To the best of our knowledge, no comparative analysis of serum vitamin D exists between inflammatory and non-inflammatory musculoskeletal diseases. The primary aim of this study was to investigate plasma vitamin D levels among patients with inflammatory rheumatic diseases and those with non-inflammatory musculoskeletal disorders who presented with pain, and to compare vitamin D levels with healthy controls. The secondary aim was to determine the relationship between disease activity of inflammatory rheumatologic diseases and vitamin D levels.



This retrospective case-control study was conducted between the dates of December 2015 and March 2016. Patients with inflammatory and non-inflammatory rheumatic diseases along with the healthy controls, who were referred to the physical medicine and rehabilitation outpatient clinic, were retrospectively screened up to the date of January 2009.

Group 1 consisted of patients with inflammatory rheumatic diseases including RA and AS. The diagnoses of RA and AS were based upon the 2010 ACR/EULAR criteria and 1984 modified New York criteria, respectively.

Group 2 included the patients with non-inflammatory musculoskeletal disorders, such as unexplained myalgia, bone pain and arthralgia without tenderness, erythema, limitation of motion or swelling persisting for more than three months, which could not be attributed to any precise disease based on clinical, radiographic and laboratory examinations.

Group 3 was comprised of healthy controls.

Patients with fibromyalgia, osteoarthritis, chronic kidney and/or liver disease, malignancy, inflammatory rheumatic diseases other than RA and AS, malabsorption syndromes, pregnancy, and individuals who were on corticosteroid regimen or vitamin D supplementation were excluded from the study.


All descriptive, clinical and laboratory data were recruited from the hospital database. Pain levels which were measured with visual analog scale (VAS); tender and swollen joint counts (SJC); disease activity, which was recorded as disease activity score 28 (DAS28)-C-reactive protein (CRP) score for RA and Bath Ankylosing Spondylitis Disease Activity Index (BASDAI) score for AS, were obtained from patients’ medical records.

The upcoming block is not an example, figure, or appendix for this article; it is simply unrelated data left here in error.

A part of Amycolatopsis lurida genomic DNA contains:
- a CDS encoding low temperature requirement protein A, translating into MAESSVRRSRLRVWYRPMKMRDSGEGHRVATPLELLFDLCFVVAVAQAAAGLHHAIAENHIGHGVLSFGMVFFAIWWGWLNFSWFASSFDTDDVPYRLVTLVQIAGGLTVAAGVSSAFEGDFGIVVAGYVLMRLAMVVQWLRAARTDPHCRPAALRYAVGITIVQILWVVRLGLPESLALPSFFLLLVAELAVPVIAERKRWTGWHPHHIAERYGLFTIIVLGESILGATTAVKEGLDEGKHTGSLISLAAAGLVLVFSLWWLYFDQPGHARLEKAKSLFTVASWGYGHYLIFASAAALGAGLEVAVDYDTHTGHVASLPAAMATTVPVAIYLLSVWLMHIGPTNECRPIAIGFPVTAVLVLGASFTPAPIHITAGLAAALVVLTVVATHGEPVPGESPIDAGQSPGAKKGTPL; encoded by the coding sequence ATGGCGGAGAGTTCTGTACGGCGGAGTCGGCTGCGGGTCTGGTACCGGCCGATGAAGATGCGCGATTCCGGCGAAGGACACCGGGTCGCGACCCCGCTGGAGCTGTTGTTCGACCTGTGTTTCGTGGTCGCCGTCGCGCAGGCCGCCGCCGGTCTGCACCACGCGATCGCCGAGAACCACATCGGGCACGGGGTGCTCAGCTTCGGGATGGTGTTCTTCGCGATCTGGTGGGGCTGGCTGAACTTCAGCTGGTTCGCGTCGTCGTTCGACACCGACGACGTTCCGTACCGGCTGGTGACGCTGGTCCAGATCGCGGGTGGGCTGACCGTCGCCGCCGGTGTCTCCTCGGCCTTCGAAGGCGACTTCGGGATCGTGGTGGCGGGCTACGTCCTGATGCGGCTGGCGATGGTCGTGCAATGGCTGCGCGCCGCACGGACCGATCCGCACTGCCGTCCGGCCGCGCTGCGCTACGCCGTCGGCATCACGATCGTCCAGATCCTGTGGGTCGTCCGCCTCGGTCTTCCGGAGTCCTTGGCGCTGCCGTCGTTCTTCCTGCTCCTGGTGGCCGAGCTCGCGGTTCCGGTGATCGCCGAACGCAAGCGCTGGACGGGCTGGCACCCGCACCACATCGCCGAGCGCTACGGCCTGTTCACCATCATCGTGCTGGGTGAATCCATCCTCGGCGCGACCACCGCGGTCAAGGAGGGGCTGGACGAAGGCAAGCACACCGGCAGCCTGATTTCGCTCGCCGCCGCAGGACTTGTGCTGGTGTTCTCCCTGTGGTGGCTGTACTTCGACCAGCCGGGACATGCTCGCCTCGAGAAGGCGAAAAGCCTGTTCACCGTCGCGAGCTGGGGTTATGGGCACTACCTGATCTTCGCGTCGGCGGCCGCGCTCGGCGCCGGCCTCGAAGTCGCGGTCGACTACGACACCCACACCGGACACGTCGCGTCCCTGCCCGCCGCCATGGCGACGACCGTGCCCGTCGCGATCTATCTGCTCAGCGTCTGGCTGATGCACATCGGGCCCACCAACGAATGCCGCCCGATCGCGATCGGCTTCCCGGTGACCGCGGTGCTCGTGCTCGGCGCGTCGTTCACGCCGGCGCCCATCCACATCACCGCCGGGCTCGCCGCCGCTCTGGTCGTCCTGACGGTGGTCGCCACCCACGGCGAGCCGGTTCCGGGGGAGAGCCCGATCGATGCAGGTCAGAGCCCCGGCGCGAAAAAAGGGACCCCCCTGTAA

The baseline 25(OH)D levels prior to any vitamin D supplementation, which were measured with the high performance liquid chromatography technique using chromo system kit, were noted. The plasma levels of 25(OH)D >30 ng/mL were considered as optimal vitamin D status, whereas levels <10 ng/mL were accepted as vitamin D insufficiency (13). Concurrent erythrocyte sedimentation rate (ESR) and CRP levels of the patients with inflammatory rheumatic diseases were also documented.

Statistical Analysis

Data evaluation was conducted with Statistical Package for the Social Sciences (SPSS) 17.0 for Windows (SPSS Inc., Chicago, IL, USA). Descriptive statistics was performed to calculate mean and standard deviation, median and range values. Normality of the variables was checked by the Kolmogorov-Smirnov Test. Two group comparisons and multiple group comparisons were performed via the Mann-Whitney U and Kruskal-Wallis tests, respectively. Values are given as mean (±standard deviation). The Spearman correlation analysis was used in order to evaluate the associations between variables. The correlation coefficient (r) value of 0-0.24 was considered as “no correlation”, 0.25-0.49 as “weak”, 0.5-0.74 as “moderate”, and 0.75-1 as “strong”correlation. P<0.05 was considered as statistically significant.

Ethical approval of the study was obtained from the Cukurova University Faculty of Medicine Local Ethics Committee (protocol number: 2014/34).